Sessions met with Russian envoy twice last year, encounters he later did not disclose

Secret CIA assessment says Russia was trying to help Trump win White House. The CIA has concluded in a secret assessment that Russia intervened in the 2016 election to help Donald Trump win the presidency, rather than just to undermine confidence in the U.S. electoral system, according to officials briefed on the matter.

Secret CIA assessment says Russia was trying to help Trump win White House

Intelligence agencies have identified individuals with connections to the Russian government who provided WikiLeaks with thousands of hacked emails from the Democratic National Committee and others, including Hillary Clinton’s campaign chairman, according to U.S. officials. Those officials described the individuals as actors known to the intelligence community and part of a wider Russian operation to boost Trump and hurt Clinton’s chances. “It is the assessment of the intelligence community that Russia’s goal here was to favor one candidate over the other, to help Trump get elected,” said a senior U.S. official briefed on an intelligence presentation made to U.S. senators.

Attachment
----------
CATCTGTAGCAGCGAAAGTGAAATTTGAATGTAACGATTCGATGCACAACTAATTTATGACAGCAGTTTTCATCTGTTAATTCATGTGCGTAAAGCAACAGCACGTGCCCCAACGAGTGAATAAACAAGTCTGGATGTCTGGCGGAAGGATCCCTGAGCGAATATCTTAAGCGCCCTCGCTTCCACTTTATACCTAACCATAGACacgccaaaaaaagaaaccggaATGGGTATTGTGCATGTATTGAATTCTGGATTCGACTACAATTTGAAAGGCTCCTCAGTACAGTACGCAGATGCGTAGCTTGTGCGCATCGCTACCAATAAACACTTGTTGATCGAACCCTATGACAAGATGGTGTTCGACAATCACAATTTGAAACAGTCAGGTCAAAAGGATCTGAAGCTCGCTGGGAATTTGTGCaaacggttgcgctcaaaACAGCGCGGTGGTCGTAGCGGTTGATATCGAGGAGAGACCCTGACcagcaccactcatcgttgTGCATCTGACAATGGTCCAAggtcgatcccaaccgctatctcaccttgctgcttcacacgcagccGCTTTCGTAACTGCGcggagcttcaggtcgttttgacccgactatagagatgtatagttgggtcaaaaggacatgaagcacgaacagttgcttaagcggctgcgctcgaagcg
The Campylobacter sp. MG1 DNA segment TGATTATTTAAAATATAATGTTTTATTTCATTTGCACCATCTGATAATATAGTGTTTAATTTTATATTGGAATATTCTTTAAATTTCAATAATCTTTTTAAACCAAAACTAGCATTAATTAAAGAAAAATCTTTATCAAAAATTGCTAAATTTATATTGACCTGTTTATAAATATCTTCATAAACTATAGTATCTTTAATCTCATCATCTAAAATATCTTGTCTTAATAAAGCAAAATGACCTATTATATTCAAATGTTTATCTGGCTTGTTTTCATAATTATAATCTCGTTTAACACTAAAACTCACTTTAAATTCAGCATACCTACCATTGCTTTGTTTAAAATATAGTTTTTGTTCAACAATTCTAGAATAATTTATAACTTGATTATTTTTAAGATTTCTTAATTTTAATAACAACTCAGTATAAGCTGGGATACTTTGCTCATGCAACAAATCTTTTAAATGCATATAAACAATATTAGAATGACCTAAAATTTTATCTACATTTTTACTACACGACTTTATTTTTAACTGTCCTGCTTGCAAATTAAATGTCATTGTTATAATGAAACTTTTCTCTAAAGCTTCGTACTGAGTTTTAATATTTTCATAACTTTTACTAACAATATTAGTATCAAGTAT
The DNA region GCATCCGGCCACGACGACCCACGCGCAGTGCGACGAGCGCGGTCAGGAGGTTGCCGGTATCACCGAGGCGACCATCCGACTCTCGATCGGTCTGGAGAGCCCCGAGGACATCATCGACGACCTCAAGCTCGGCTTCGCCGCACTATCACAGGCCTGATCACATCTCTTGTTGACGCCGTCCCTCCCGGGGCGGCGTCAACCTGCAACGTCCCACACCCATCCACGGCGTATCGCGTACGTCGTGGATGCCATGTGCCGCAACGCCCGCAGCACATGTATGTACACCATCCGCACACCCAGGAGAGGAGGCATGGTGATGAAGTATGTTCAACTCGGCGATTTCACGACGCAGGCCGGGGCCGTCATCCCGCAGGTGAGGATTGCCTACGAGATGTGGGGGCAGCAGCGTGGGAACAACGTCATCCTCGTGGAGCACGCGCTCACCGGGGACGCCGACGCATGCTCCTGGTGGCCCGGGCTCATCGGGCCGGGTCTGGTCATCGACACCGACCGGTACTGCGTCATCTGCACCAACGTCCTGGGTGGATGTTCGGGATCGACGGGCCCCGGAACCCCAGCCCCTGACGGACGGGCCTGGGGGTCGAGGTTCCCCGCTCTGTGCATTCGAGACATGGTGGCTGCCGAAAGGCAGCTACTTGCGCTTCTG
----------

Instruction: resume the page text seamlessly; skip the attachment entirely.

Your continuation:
Russian Ambassador Sergey Kislyak is Moscow’s low-key man in Washington. There are many hard jobs in the world of diplomacy, but perhaps none is harder right now than that of Russia’s ambassador to Washington.

Russian Ambassador Sergey Kislyak is Moscow’s low-key man in Washington

Sergey Kislyak is one of Russia’s most direct links to the Obama administration at a time when a war of words over Crimea has plunged relations between Washington and Moscow to their lowest point since the collapse of the Soviet Union. But Kislyak, 63, has remained publicly silent and out of sight over the past two weeks as the crisis has worsened. world national-security Dallas shooting updates News and analysis on the deadliest day for police since 9/11. post_newsletter353 follow-dallas true after3th false Checkpoint newsletter Military, defense and security at home and abroad.